cheers,

gary

Bruce Lawson says

In the example you give Gary, the Table Of Contents would be in a nav element (it is a TOC with links around your site). So an AT that’s sniffing “main content” would pass over the TOC, regardless of its position within the visual page or source.

The MSFT screenreader argument is entirely unrelated as far as I can see.

James says

Is there a reason why we’re not moving towards using <nav> in place of <ul> or <ol>? Wrapping it around a ul or ol makes it feel a bit redundant.

Oli Studholme says

@James — because if you did that you wouldn’t be able to add things like a heading. It’s also no doubt a little safer in older, stupider browsers ;)

Lee Peterson says

Has anyone noticed a Firefox 3.6 and IE8 bug while using the nav element that doesn’t allow background images to be used with it?

Cragdo says

Tom states that… You are probably used to using something like

When there is no need for the div container as is a block level element already so…

is better markup. A major annoyance with tags like is that is seems to bloat your code as you are wrapping a block level element round a block level element. I am definitely an advocate of HTML5 but surely bloating your code in such a way is a step in the wrong direction.

Cragdo says

Sorry that should read.

Tom states that… You are probably used to using something like

<div id=”nav”>

When there is no need for the div container as is a block level element already so…

<ul id=”nav”>

is better markup. A major annoyance with tags like is that is seems to bloat your code as you are wrapping a block level element round a block level element. I am definitely an advocate of HTML5 but surely bloating your code in such a way is a step in the wrong direction.

Treeshadow says

Would’nt it be more obvious if the nav tag would accept list items.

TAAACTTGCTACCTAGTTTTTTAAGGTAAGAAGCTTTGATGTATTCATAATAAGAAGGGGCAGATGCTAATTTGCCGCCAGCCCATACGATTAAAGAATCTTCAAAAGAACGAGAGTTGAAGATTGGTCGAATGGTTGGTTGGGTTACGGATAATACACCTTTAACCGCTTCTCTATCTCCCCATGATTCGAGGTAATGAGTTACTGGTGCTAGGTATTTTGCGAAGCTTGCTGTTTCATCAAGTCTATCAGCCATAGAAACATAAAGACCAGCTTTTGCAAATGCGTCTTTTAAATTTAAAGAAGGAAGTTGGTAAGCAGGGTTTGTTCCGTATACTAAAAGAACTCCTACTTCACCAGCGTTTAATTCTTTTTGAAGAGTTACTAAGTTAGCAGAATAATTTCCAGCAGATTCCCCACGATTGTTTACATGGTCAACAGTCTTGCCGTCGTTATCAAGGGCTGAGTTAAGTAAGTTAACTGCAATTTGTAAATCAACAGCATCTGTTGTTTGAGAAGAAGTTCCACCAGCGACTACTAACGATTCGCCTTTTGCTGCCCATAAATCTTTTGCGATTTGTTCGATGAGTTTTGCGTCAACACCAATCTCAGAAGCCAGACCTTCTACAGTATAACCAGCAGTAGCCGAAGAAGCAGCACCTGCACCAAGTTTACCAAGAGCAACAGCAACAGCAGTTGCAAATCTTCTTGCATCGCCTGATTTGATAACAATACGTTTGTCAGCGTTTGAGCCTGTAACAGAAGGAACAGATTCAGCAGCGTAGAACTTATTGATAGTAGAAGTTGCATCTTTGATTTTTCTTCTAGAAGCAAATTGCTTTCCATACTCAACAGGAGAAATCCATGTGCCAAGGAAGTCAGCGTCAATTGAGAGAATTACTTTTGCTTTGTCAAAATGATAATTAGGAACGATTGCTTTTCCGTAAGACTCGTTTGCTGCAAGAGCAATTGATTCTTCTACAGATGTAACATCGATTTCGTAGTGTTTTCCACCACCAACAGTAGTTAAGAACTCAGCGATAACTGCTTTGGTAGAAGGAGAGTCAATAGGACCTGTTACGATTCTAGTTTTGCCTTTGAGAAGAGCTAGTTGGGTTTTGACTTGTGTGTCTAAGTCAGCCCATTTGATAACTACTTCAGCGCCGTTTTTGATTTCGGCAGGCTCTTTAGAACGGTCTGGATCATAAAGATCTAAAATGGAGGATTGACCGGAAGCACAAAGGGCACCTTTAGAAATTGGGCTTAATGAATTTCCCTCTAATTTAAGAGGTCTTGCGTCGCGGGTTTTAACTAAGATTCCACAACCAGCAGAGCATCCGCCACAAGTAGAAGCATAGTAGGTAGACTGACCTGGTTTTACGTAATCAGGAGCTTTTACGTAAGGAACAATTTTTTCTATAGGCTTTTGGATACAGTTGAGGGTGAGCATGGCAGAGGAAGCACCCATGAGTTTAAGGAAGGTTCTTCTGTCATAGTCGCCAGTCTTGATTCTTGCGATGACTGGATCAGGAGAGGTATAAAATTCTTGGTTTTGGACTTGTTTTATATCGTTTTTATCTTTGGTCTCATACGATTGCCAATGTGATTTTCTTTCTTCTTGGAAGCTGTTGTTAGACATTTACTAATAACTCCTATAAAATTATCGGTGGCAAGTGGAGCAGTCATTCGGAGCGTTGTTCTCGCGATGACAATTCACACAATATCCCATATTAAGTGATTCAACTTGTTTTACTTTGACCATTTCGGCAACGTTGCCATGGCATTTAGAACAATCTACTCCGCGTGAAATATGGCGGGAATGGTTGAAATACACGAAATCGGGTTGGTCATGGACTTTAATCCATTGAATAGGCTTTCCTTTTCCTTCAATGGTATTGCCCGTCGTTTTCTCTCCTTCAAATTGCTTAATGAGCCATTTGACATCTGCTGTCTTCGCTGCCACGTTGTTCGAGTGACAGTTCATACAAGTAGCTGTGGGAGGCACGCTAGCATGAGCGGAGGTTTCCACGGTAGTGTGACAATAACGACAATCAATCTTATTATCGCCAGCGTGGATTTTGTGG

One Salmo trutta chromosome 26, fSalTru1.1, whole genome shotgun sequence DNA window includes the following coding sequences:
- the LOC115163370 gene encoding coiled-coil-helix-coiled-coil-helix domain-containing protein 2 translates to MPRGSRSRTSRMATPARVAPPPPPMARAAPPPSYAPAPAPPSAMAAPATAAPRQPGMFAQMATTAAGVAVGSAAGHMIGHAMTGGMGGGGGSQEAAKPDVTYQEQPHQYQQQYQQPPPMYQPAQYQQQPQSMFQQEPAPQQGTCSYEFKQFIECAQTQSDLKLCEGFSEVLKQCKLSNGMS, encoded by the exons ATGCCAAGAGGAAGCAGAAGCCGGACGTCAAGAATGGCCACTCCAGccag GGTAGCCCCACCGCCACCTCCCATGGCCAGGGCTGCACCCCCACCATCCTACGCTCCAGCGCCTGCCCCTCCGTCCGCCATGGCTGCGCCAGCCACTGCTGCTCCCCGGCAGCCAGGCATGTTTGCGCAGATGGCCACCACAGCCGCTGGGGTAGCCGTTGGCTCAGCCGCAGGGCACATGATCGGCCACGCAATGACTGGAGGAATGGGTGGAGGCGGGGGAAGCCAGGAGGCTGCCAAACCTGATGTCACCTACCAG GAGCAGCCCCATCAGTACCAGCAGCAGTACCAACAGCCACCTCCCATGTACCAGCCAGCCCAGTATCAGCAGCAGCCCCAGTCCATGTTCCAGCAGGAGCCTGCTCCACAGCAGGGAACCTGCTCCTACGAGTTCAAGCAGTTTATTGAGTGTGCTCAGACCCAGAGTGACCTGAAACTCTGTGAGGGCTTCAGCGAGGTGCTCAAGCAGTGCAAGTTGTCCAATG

For example:


<nav>
<li><a href="">Some item</a></li>
</nav>

or if we could use a special nav item tag?


<nav>
<ni href="">Some item</ni>
</nav>

We are the knights who say &ltni> A Shrubbery&lt/ni>!

Extending HTML5 | Programming Blog says

[...] this? While HTML5 has a bunch of semantic elements, including new ones like <article> and <nav>, sometimes there just isn’t an element with the right meaning. What we want are ways to extend [...]

Ajaxian » Extending HTML5 says

[...] this? While HTML5 has a bunch of semantic elements, including new ones like <article> and <nav>, sometimes there just isn’t an element with the right meaning. What we want are ways to extend [...]

Mendelson says

for search forms? no no. Can’t agree with that.

Search != navigation. They are two distinct ways of finding information. There is no use for acessibility nor for crawlers to mark up search as navigation – you can already get at the search by looking the input type.

cptvitamin says

Say you have a list of 5 of the latest news articles on a home page. Would you mark that up as <nav>?

Bow Gardz says

Why is it that we need to add another markup in our already very nested code? If we are going for a more semantic way of coding navigational elements, what if we should just use something like:

Wherein the element ni stands for navigation item or something like that? Rather than use the same ul, li, and a tags…

Mark Boughter says

I almost never use a DIV around my navigation UL so using the NAV tag is extra markup. It adds semantic meaning but it should allow LI as a child.

Richard Clark says

@Ben, looks like the HTML in your comment got stripped, want to post it again?

@Mark, it wouldn’t make sense to allow li as a child of nav. How can you have a list item with no list defined?

Jamie Stevens says

@Richard

I suppose the logical answer would be to create a 4th list type, called NAV (DL being the third type of list)

So a list item could be a child of an Ordered List, an Unordered List, and a Navigation List

Josh says

How about no list element at all.


<nav>
<a href="#">Home</a>
<a href="#">About</a>
<a href="#">Contact</a>
</nav>

You don’t really need those list elements, unless you are concerned about what it will look like with no style applied.

Terry says